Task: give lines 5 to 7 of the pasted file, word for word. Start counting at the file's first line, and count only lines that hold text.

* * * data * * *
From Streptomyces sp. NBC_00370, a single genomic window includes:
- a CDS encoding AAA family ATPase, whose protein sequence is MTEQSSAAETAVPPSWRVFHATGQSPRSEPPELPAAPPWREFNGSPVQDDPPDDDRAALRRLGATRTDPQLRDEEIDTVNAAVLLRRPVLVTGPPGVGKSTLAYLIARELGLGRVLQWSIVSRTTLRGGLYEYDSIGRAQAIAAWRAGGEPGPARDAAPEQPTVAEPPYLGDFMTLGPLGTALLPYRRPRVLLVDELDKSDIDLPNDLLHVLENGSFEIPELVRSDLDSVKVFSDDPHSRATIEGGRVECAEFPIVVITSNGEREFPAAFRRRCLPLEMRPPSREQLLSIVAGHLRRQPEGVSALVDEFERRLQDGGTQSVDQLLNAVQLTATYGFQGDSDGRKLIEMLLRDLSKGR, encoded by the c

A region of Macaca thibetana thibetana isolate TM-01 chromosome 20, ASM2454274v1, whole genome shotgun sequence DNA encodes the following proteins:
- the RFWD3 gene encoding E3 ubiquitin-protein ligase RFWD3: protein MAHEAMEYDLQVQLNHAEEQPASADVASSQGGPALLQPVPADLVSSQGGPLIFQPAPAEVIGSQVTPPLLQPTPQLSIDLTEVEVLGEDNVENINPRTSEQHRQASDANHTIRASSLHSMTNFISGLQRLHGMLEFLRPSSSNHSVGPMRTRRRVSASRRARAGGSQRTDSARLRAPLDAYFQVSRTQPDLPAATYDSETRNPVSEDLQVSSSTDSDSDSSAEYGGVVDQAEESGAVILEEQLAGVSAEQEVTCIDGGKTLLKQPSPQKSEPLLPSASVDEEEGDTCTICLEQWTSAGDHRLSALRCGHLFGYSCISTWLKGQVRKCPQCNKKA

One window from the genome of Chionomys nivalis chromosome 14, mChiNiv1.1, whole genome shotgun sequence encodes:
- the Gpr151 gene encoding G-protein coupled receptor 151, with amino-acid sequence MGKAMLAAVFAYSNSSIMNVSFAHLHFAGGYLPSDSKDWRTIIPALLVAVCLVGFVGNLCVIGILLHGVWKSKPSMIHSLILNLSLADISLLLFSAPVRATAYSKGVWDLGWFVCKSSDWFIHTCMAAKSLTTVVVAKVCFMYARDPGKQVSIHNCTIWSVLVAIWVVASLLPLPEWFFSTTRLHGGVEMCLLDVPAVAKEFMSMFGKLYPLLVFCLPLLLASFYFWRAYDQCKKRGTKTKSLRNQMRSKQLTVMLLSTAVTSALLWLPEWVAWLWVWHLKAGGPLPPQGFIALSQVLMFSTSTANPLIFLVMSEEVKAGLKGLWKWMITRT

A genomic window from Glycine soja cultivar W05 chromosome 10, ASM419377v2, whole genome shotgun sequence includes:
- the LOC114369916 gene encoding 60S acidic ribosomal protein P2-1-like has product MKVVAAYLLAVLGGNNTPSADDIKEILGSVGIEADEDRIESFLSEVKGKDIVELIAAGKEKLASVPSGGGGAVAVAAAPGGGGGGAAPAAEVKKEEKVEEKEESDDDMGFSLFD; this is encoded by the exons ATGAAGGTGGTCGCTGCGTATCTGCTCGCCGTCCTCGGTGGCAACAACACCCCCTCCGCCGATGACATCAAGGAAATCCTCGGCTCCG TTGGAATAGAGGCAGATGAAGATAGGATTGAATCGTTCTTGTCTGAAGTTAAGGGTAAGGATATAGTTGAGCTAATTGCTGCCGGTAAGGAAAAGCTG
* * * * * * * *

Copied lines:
One window from the genome of Chionomys nivalis chromosome 14, mChiNiv1.1, whole genome shotgun sequence encodes:
- the Gpr151 gene encoding G-protein coupled receptor 151, with amino-acid sequence MGKAMLAAVFAYSNSSIMNVSFAHLHFAGGYLPSDSKDWRTIIPALLVAVCLVGFVGNLCVIGILLHGVWKSKPSMIHSLILNLSLADISLLLFSAPVRATAYSKGVWDLGWFVCKSSDWFIHTCMAAKSLTTVVVAKVCFMYARDPGKQVSIHNCTIWSVLVAIWVVASLLPLPEWFFSTTRLHGGVEMCLLDVPAVAKEFMSMFGKLYPLLVFCLPLLLASFYFWRAYDQCKKRGTKTKSLRNQMRSKQLTVMLLSTAVTSALLWLPEWVAWLWVWHLKAGGPLPPQGFIALSQVLMFSTSTANPLIFLVMSEEVKAGLKGLWKWMITRT

A genomic window from Glycine soja cultivar W05 chromosome 10, ASM419377v2, whole genome shotgun sequence includes: